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Working for Quality > About the NQS > Agency-Specific Quality Strategic Plans (continued)

National Strategy for Quality Improvement in Health Care (continued)

Centers for Disease Control and Prevention (CDC) Agency-Specific Quality Strategic Plan

Brief Introduction/Overview

CDC's mission is collaborating to create the expertise, information, and tools that people and communities need to protect their health—through health promotion; prevention of disease, injury, and disability; and preparedness for new health threats.

CDC seeks to accomplish its mission by working with partners throughout the nation and the world to monitor health, detect and investigate health problems, conduct research to enhance prevention, develop and advocate sound public health policies, implement prevention strategies, promote healthy behaviors, foster safe and healthful environments, and provide leadership and training.

Agency-Specific Quality Strategic Plan Table

  1. Title
  2. Description
  3. Scope of Issue
  4. Rationale for Approach
  5. Metrics/Goals

NQS Aims, Priorities, and Alignment Program / Initiative
Aims

Better Care
Improve quality by making health care more person-centered, reliable, accessible, and safe.

  1. Million Hearts.
  2. Million Hearts is a national initiative to prevent 1 million heart attacks and strokes over the next 5 years. Heart disease and stroke are two of the leading causes of death in the United States.
  3. Each year, more than 2 million Americans have a heart attack or stroke, and more than 800,000 of them die; cardiovascular disease is the leading cause of death in the United States and the largest cause of lower life expectancy among blacks. Related medical costs and productivity losses approach $450 billion annually, and inflation-adjusted direct medical costs are projected to triple over the next two decades if present trends continue.
  4. Multifaceted initiative including public campaign and multiple programmatic and policy actions in clinics and communities.
  5. Several, including HCUP, public health surveillance data, and consistent quality metrics from the health care system.
  6. Key activities:
    1. Educational campaigns to increase awareness about heart disease prevention and empower patients to take control of their heart health.
    2. Use of health IT and quality improvement initiatives to standardize and improve the delivery of care for patients with high blood pressure and high cholesterol.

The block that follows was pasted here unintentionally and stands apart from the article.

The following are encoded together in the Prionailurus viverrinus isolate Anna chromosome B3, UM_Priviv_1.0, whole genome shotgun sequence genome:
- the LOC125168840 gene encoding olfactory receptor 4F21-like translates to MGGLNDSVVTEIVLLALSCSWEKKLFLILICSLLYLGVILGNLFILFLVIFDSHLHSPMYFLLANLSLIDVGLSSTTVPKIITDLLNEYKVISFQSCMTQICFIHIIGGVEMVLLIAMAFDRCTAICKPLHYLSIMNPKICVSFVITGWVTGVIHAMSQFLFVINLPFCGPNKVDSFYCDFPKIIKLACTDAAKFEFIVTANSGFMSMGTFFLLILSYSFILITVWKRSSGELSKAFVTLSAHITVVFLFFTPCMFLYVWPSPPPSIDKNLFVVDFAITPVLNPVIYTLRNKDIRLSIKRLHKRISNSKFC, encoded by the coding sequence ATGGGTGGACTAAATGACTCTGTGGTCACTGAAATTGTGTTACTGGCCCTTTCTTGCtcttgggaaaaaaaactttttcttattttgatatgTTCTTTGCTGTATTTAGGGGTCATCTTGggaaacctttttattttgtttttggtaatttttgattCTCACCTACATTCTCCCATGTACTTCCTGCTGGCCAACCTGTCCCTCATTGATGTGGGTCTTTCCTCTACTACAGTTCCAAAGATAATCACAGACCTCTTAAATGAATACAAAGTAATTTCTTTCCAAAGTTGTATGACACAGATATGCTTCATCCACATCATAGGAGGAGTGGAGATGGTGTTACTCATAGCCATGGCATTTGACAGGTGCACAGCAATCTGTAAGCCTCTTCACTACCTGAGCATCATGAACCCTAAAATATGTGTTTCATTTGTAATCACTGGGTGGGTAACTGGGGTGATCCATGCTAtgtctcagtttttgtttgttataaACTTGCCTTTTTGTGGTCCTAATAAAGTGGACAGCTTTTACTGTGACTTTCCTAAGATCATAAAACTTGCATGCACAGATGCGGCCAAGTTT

3. Community efforts to promote smoke-free air policies and reduce sodium and artificial transfat in the food supply.

Healthy People/Healthy Communities
Support proven interventions to address behavioral, social, and environmental determinants of health.

  1. Million Hearts.
  2. Million Hearts is a national initiative to prevent 1 million heart attacks and strokes over the next 5 years. Heart disease and stroke are two of the leading causes of death in the United States.
  3. Each year, more than 2 million Americans have a heart attack or stroke, and more than 800,000 of them die; cardiovascular disease is the leading cause of death in the United States and the largest cause of lower life expectancy among blacks. Related medical costs and productivity losses approach $450 billion annually, and inflation-adjusted direct medical costs are projected to triple over the next two decades if present trends continue.
  4. Multifaceted initiative including public campaign and multiple programmatic and policy actions in clinics and communities.
  5. Several, including HCUP, public health surveillance data, and consistent quality metrics from the health care system.
  6. Key activities:
    1. Educational campaigns to increase awareness about heart disease prevention and empower patients to take control of their heart health.
    2. Use of health IT and quality improvement initiatives to standardize and improve the delivery of care for patients with high blood pressure and high cholesterol.
    3. Community efforts to promote smoke-free air policies and reduce sodium and artificial transfat in the food supply.

Affordable Care
Reduce the cost of quality health care for individuals, families, employers, and government.

  1. National Diabetes Prevention Program (NDPP).
  2. NDPP is a lifestyle coach led, 16 group session behavior modification program delivered in community settings to reduce the risk of progression from prediabetes to diabetes.
  3. CDC estimates that one of every three U.S. adults had prediabetes in 2010. People with prediabetes are five to 15 times more likely to develop type 2 diabetes than people with normal blood glucose (blood sugar) levels. Effective prevention of type 2 diabetes lowers risk for possible complications of diabetes such as heart disease, stroke, kidney disease, blindness, nerve damage, and other health problems.
  4. Community-based behavior modification program.
  5. Key activities:
    1. Training—CDC and collaborators train community-based lifestyle coaches and provide the 16 session curriculum for use in community settings.